On Friday, former Arizona State quarterback Brock Osweiler finally held his Pro Day for NFL scouts. He elected not to workout at the NFL Scouting Combine or ASU's Pro Day two weeks ago as he was rehabbing a foot injury.
Osweiler's day consisted of two 40-yard dashes, body measurements by scouts, and a 75-pass throwing exhibition with fellow draft-eligible Sun Devils Gerell Robinson, Aaron Pflugrad, T.J. Simpson and Mike Wille. In attendance were representatives for 30 teams, including a promising Seattle trio of head coach Pete Carroll, offensive coordinator Darrell Bevell and General Manager John Schneider, as well as Miami General Manager Jeff Ireland.
Overall, the results were positive (head to House of Sparky for a complete breakdown). Osweiler displayed excellent footwork and pocket mobility, and his ability to throw on the run drew praise. He had reworked his delivery to be closer to the traditional over-the-top motion rather than the more 3/4 style he previously used. His throws on the short and intermediate routes was generally excellent, with very good accuracy and touch.
However, he had difficulty connecting with his receivers on the deep passes. In particular, he overthrew Pflugrad on several deep passes. While that shows a need for improved downfield accuracy, it also showcased his powerful arm. For the day, he completed 66 of his 75 passes, with two of those incompletions coming by drops.
So how does this performance change Osweiler's draft stock?
Likely, not very much.
In these very controlled and scripted school workout's it's difficult for a player, especially for a quarterback with over an extra month from the Combine to prepare, to put forth a bad effort. It would have been notable had Osweiler been anything but impressive today.
Coming into the Pro Day, Osweiler was projected as a second to fourth round prospect. Those who have him rated higher love his powerful arm, large frame, pocket awareness and good mobility. His critiques point to an unfinished product, a player that has but 15 college starts on his resume and is probably two to three years away from developing into a viable NFL-caliber starter.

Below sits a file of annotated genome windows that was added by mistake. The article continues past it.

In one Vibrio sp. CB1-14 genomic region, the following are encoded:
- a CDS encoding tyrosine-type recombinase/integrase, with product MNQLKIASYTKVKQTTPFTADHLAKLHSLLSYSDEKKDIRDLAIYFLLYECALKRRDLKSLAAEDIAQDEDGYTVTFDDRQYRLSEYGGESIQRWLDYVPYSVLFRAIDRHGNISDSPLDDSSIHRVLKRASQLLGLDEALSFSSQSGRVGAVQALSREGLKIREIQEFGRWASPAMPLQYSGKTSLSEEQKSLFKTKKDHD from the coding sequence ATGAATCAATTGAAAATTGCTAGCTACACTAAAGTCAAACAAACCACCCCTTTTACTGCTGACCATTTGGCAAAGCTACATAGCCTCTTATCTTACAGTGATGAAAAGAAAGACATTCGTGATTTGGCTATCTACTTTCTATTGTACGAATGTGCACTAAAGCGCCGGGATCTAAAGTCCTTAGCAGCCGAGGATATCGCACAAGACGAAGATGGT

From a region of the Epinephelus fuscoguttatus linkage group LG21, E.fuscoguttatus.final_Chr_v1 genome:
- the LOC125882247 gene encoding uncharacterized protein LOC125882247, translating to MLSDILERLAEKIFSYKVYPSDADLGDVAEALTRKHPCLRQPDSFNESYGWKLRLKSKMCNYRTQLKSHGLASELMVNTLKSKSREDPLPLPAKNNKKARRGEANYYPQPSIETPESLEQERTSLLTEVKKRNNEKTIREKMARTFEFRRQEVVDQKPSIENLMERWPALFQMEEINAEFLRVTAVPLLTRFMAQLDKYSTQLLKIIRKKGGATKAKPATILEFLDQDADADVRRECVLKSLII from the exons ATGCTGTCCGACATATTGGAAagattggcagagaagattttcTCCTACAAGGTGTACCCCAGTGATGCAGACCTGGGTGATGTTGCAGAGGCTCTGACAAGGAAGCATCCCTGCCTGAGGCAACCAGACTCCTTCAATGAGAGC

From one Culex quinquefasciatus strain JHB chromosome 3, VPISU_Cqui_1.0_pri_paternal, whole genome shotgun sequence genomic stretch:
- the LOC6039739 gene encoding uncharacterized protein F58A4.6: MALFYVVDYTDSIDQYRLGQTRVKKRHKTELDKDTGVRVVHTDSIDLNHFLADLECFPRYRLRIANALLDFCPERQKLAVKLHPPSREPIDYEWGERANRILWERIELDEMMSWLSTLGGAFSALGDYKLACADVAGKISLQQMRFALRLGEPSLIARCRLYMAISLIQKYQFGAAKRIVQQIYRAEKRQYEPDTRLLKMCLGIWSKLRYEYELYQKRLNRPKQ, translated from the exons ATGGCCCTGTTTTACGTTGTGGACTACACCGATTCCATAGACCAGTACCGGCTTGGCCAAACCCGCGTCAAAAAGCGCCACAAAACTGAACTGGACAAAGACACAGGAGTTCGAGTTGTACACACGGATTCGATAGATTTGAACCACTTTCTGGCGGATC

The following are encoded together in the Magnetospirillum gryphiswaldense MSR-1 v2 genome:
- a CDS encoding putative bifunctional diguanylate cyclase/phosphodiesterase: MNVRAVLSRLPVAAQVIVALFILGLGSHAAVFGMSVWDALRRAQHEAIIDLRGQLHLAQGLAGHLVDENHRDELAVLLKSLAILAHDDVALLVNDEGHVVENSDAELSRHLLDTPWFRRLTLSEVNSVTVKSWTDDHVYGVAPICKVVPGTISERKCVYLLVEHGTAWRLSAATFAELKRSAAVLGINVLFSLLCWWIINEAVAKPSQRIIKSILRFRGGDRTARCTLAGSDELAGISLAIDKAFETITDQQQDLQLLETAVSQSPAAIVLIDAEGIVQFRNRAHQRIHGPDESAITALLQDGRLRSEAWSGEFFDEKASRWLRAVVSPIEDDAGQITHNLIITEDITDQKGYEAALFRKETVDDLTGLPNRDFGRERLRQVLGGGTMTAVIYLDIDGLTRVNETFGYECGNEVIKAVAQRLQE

Nothing today changed any of those notions. Osweiler's tool were impressive as ever, but watching him over the course of last season and into the draft process shows a raw talent that would be best served learning for a few seasons under an experienced veteran (which makes the Broncos interest in Osweiler all the more appealing for his long term good).
In the end, all it takes is one team to set your draft value. There have been many examples in the past of a player, especially a quarterback, being taken well before his projections because a team fell in love. That could happen with Osweiler.
But as of now, his target range seems to be the third round. With visits to the Chiefs, Broncos, Bill and Dolphins on the horizon, not to mention the Seattle contingent, there is plenty of interest in Osweiler now and knowing him, it will only increase in the coming weeks.
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